Michigan charter school success based on concept of family

Burton Glen Charter Academy has a board member by the name of Rev. Mary Covington, who everyone should get to know. 

Rev. Covington is a founding board member of the school, which she actually helped start in the basement of her church! After 17 years, she will be retiring from the board and moving to Georgia in August to live with her daughter.

She is truly a wonderful woman and it is easy to see why she has meant so much to the Burton Glen family. 

We recently spoke with Rev. Covington about her time at Burton Glen Charter Academy, below is that conversation:

Mary Covington_quoteMCCSA: When did you get involved with the charter school movement?

COVINGTON: I began in the charter school movement in 1999.

MCCSA: How do you feel the school and charter movement has changed or evolved since inception?

COVINGTON: The thing that absolutely amazes me are the resources that we are now able to give the children. When we started we didn’t have that many. Now we have social workers on staff. Kinda an outreach attitude where they reach out to the families in case of distress and the community cooperates with us in so many ways. For instance, during the Flint Water Crisis so much water was donated to the school that they had to take over one of the rooms where ordinarily the parents meet and the board meets and just stock water. Then they had to go buy a dolly so they could move the water to the parents cars.

We’ve had good cooperation with the credit union in the area because we are teaching our kids how to use money. Many, many little things that are just wonderful about our school.

MCCSA: School culture is critically important to a school’s success. What is the culture like at Burton Glen Charter Academy?

COVINGTON: We’ve been building this idea that we are a family. A little more than a year ago, a student of ours was killed and we pitched in and did the funeral so-to-speak. Donation to the family for a funeral spot. Burton Glen pitched in with food every day and visitation. We were at the funeral and didn’t forget about them afterwards.

One of the things that we started when I was president of the board for 8th grade graduation was that our graduates wear caps and gowns. Unfortunately, some of our students may not end up wearing a cap and gown in high school but at least they have this experience that can motivate them to wanting to graduate from high school. When they have their caps and gowns on they are so purdy!

But, as they walk across they introduce themselves and most times they tell you what they plan to be when they graduate from college and many times they even tell you what college they plan to attend. I think that is tremendous for an 8th grader. I’m not sure I knew that when I was in the 8th grade.

MCCSA: What do you feel were your three most important roles as a board member?

COVINGTON: Most important… I don’t know if there was a most important. First of all, coming from my background as an administrator in state government, my first thing was to watch the money. So before every meeting, I look at the agenda and I look at the budget and look to where the money went to. Now I’m not the treasurer, but it helps having all hands on deck so to speak.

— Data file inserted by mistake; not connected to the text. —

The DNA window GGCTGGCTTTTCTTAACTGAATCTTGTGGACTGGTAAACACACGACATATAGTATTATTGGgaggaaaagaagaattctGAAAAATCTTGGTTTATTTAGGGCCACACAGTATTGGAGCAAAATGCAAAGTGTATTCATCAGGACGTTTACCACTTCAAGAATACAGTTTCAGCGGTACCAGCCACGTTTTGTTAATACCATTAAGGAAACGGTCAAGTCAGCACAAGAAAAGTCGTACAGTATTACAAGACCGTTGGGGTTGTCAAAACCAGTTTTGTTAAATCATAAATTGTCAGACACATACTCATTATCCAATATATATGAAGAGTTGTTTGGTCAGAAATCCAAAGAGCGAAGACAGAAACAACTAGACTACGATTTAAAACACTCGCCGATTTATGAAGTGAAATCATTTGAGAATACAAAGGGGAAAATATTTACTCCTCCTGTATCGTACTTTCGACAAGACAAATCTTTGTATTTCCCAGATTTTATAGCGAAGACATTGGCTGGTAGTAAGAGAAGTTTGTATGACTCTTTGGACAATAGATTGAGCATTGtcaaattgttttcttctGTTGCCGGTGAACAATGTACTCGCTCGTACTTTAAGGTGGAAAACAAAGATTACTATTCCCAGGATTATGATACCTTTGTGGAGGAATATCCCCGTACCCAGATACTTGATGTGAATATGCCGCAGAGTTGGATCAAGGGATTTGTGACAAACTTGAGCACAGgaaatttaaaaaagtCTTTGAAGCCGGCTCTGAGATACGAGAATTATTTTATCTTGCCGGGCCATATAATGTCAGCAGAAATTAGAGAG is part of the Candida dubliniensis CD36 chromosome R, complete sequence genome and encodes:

The second thing is what our administrator needs in order to better serve our students.

And then of course when our board attorney comes, we listen to her about the legal ramifications regarding what is going on with charter schools or the State of Michigan’s new regulations. So it is a many faceted thing. It’s like putting an umbrella up. An umbrella has more than one rib to it. You need all of that for coverage.

MCCSA: Did you have much interaction with the school’s authorizer?

COVINGTON: We have had a very good relationship with Northern Michigan University, which is our chartering university. I love ‘em!

MCCSA: What role did they play in the success of the school?

COVINGTON: We’ve been able to start a visit Northern camp. We send our kids by bus to visit Northern Michigan University to experience college life. It’s usually during a break during the college calendar, but at least the kids get to visit the campus, meet some of the faculty, and begin to understand what going to college is about. And that they are being encouraged from that end, our chartering university.

And of course the trip up is beautiful.

MCCSA: What is your favorite memory from your time at Burton Glen?

COVINGTON: That would be hard to do. I love that school. For me to be leaving that board is quite an emotional experience for me. I would say it is probably the graduations because this is looking at a finished product so-to-speak as far as our school is concerned being K-8, 720 students. It is incredibly gratifying.

Just to know that I have made a difference in one child’s life because I do believe that charter schools give such a quality education to the student. When I look around the education sector in Michigan, particularly in the right hand side of the state, I am enthused about what we are doing.

I came through the Detroit Public School system when they educated students and they didn’t have all this brouhaha that we are having now. Perhaps that’s a sign of growth — the brouhaha. But, I just think charter schools are quietly doing it better. Our challenge of course in many cases are the students who come to us later in the schooling life — like 6th, 7th, 8th grade — who have been in other school cultures and they have to be re-cultured by us because they aren’t used to how we do things in our charter school. We have disciplinary problems.